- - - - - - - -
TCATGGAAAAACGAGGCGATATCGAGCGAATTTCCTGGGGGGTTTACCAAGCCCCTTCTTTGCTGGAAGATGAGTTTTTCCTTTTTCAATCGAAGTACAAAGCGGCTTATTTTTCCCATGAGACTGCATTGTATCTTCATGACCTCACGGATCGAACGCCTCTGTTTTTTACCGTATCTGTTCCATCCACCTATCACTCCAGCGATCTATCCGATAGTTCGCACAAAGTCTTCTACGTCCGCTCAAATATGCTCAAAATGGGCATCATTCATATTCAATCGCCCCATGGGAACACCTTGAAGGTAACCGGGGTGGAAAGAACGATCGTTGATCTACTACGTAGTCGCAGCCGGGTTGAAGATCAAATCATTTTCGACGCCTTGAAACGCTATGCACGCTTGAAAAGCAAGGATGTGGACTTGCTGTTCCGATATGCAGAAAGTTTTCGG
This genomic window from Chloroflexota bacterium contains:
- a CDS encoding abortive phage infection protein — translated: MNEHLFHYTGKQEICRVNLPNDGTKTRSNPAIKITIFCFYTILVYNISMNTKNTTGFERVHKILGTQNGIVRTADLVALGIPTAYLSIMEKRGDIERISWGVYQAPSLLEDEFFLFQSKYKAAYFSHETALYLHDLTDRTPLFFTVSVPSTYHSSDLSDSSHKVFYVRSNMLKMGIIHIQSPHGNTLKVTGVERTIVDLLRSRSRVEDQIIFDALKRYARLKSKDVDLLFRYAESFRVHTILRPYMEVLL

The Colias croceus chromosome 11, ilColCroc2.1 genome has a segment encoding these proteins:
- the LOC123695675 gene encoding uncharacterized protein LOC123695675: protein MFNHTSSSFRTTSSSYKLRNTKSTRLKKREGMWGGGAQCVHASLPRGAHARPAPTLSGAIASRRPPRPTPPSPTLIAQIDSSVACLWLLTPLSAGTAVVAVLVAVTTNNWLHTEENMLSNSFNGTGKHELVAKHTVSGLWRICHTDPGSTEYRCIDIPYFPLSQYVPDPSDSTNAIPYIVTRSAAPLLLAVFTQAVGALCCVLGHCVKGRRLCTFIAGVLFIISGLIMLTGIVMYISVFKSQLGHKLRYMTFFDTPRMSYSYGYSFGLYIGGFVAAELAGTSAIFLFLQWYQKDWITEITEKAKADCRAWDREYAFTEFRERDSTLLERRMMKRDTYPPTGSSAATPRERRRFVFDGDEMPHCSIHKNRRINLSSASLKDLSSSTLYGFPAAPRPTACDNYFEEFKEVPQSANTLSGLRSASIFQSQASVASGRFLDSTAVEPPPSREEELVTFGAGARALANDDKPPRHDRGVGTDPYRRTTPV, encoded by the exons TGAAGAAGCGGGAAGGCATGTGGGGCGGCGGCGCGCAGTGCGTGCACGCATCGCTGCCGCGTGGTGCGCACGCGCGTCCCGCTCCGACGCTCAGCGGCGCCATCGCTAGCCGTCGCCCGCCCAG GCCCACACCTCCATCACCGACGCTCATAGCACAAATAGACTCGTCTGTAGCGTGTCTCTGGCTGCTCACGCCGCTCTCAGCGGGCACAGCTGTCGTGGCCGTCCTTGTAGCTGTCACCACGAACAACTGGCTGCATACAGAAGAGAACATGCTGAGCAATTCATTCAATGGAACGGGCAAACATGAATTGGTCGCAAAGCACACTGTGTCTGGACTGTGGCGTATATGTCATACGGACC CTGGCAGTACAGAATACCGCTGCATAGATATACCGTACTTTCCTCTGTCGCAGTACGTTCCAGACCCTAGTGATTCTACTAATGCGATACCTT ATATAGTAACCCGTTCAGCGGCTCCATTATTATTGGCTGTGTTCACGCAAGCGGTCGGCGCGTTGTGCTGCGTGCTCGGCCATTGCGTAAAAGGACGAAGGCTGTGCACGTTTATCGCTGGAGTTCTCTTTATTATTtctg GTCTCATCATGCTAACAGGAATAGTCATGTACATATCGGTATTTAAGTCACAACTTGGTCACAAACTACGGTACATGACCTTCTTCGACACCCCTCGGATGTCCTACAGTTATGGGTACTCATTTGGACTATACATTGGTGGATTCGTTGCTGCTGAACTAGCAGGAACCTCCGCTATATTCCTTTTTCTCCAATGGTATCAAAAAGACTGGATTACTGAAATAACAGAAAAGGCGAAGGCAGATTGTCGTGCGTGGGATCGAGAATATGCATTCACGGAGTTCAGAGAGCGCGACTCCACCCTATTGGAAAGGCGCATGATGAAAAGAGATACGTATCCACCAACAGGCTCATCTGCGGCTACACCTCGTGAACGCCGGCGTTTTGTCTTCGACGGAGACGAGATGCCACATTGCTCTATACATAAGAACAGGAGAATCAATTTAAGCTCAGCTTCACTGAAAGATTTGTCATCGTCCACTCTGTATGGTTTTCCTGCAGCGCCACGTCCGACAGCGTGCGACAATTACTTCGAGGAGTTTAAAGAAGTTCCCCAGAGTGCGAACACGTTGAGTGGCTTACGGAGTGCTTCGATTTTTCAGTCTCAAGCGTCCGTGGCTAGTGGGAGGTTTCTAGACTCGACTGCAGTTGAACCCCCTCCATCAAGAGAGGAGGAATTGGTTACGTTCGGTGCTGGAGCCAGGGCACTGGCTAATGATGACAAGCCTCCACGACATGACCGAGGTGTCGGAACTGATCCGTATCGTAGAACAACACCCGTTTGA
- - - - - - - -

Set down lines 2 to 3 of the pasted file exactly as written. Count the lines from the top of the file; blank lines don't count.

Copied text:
This genomic window from Chloroflexota bacterium contains:
- a CDS encoding abortive phage infection protein — translated: MNEHLFHYTGKQEICRVNLPNDGTKTRSNPAIKITIFCFYTILVYNISMNTKNTTGFERVHKILGTQNGIVRTADLVALGIPTAYLSIMEKRGDIERISWGVYQAPSLLEDEFFLFQSKYKAAYFSHETALYLHDLTDRTPLFFTVSVPSTYHSSDLSDSSHKVFYVRSNMLKMGIIHIQSPHGNTLKVTGVERTIVDLLRSRSRVEDQIIFDALKRYARLKSKDVDLLFRYAESFRVHTILRPYMEVLL